around $4,300 in donations—including donations from the Hatteras
village and the Rodanthe-Waves-Salvo civic associations—and when their
next round of checks goes out next week, they will have reduced their
debt to just over $6,000.
And McIntosh hopes that they will be
delivering meals again soon—though at a graduated pace, starting with
delivery three days per week, and working back up to full service from
“I don’t feel great about moving forward without a cushion and without having our vendors repaid in full,” she said.
But with any luck, it won’t be too long before the organization has a little nest egg.
addition to working with the county to secure funds, Hatteras Island
Meals has several exciting fundraising initiatives coming up.
Two events are scheduled for the near future. The first is a Karma Yoga benefit event on April 22 at Spa Koru.
Thompson will teach a beginner-level yoga class from 5:30 to 7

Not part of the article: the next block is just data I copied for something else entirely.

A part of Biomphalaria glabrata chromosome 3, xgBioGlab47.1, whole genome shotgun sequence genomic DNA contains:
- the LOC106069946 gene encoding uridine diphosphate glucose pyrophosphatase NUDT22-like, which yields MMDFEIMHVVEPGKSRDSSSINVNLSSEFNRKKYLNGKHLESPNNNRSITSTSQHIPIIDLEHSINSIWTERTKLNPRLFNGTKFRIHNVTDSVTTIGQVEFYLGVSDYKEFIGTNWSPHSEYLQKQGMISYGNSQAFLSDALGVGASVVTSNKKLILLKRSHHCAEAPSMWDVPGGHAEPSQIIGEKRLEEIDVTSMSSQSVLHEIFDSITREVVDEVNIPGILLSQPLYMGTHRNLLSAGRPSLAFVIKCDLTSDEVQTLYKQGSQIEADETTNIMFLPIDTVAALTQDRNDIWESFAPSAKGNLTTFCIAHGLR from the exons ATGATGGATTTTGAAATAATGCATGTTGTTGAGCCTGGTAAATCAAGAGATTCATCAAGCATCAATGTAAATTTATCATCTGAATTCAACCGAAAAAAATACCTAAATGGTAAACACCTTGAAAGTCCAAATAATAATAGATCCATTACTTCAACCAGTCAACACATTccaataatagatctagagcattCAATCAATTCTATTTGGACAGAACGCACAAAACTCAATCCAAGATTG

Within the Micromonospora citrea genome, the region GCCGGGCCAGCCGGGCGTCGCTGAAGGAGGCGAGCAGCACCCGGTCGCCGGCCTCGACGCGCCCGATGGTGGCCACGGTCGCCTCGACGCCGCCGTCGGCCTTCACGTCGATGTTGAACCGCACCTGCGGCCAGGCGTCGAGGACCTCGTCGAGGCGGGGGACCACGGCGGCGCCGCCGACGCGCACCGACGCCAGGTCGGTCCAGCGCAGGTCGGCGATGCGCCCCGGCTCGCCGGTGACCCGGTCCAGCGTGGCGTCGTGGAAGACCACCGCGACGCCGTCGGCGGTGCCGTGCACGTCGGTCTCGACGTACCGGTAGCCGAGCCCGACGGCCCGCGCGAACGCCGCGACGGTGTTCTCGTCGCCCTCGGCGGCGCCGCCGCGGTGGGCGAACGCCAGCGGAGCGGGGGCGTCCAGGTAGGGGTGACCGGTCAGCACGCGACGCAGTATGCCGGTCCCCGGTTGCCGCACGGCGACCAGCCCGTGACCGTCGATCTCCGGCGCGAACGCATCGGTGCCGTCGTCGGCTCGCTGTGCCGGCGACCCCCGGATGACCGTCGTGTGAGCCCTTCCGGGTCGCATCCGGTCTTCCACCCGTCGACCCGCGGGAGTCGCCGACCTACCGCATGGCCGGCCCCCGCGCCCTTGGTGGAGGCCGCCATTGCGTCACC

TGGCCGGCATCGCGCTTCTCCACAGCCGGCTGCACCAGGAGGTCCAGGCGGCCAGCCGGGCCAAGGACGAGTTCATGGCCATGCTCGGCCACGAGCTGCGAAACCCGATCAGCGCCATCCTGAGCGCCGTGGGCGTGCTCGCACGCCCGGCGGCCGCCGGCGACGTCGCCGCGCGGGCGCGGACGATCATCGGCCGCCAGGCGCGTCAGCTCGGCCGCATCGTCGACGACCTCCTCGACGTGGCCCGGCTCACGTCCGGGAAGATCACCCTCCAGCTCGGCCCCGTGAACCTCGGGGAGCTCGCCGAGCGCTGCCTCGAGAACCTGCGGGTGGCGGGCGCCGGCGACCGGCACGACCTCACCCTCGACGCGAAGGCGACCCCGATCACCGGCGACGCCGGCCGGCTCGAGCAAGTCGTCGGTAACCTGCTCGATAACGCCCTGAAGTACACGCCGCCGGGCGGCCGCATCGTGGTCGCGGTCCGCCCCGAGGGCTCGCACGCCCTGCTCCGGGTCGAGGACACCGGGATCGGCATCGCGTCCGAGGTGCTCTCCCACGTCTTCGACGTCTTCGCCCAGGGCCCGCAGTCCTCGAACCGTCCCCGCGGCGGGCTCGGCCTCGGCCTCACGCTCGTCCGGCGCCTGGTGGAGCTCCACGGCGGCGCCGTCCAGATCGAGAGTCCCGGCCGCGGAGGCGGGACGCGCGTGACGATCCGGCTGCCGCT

p.m. Admission will be by donation only, and all donations will
go to Hatteras Island Meals.
The second event, Hatteras Island Meals Barbeque, will be on May 2, from 5 – 8 p.m., at the Koru Village Beach Klub.
event will feature live music, Crazy Johnny’s Bar-B-Que, a
raffle, and a silent auction. To attend the event, individuals will
have to purchase a membership to the Beach Klub—that they will get to
keep and use all year—and Spa Koru will donate all proceeds from the
sales to Hatteras Island Meals.
In addition, Wes Lassiter, who
owns Red Drum Pottery, has promised that, for every ticket he sells to
the weekly Banjo Island shows at the pottery, he will donate $1 to
Hatteras Island Meals.
And, in what is perhaps the most
exciting initiative so far, a generous benefactor has issued a
challenge to the Hatteras Island community that, if met, would put
$20,000 in Hatteras Island Meals’ coffers.
would prefer to remain anonymous—has promised that if Hatteras Island
Meals can raise $10,000 in non-county donations by May 12, then he or
she will match it.
Donations can be made at any branch of The
East Carolina Bank. Or, you can send a check payable to Hatteras Island
Meals, Inc., P.O. Box 854, Buxton, NC 27920.
You can also follow Hatteras Island Meals on Facebook.